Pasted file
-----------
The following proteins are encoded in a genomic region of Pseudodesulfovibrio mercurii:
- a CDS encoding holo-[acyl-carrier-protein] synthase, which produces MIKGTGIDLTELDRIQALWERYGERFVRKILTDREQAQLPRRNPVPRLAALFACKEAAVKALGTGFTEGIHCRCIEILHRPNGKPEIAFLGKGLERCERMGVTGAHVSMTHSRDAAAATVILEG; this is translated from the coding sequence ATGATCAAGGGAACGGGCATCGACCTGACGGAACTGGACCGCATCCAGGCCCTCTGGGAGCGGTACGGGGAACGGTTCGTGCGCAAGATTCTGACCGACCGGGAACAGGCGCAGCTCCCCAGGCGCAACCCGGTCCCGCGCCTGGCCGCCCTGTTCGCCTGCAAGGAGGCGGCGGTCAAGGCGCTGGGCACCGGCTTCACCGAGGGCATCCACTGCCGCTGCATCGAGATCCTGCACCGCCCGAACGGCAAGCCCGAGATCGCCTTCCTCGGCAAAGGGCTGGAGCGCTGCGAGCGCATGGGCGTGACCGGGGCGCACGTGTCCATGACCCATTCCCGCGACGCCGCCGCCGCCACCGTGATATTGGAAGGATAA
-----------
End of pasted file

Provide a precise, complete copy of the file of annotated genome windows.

The following proteins are encoded in a genomic region of Pseudodesulfovibrio mercurii:
- a CDS encoding holo-[acyl-carrier-protein] synthase, which produces MIKGTGIDLTELDRIQALWERYGERFVRKILTDREQAQLPRRNPVPRLAALFACKEAAVKALGTGFTEGIHCRCIEILHRPNGKPEIAFLGKGLERCERMGVTGAHVSMTHSRDAAAATVILEG; this is translated from the coding sequence ATGATCAAGGGAACGGGCATCGACCTGACGGAACTGGACCGCATCCAGGCCCTCTGGGAGCGGTACGGGGAACGGTTCGTGCGCAAGATTCTGACCGACCGGGAACAGGCGCAGCTCCCCAGGCGCAACCCGGTCCCGCGCCTGGCCGCCCTGTTCGCCTGCAAGGAGGCGGCGGTCAAGGCGCTGGGCACCGGCTTCACCGAGGGCATCCACTGCCGCTGCATCGAGATCCTGCACCGCCCGAACGGCAAGCCCGAGATCGCCTTCCTCGGCAAAGGGCTGGAGCGCTGCGAGCGCATGGGCGTGACCGGGGCGCACGTGTCCATGACCCATTCCCGCGACGCCGCCGCCGCCACCGTGATATTGGAAGGATAA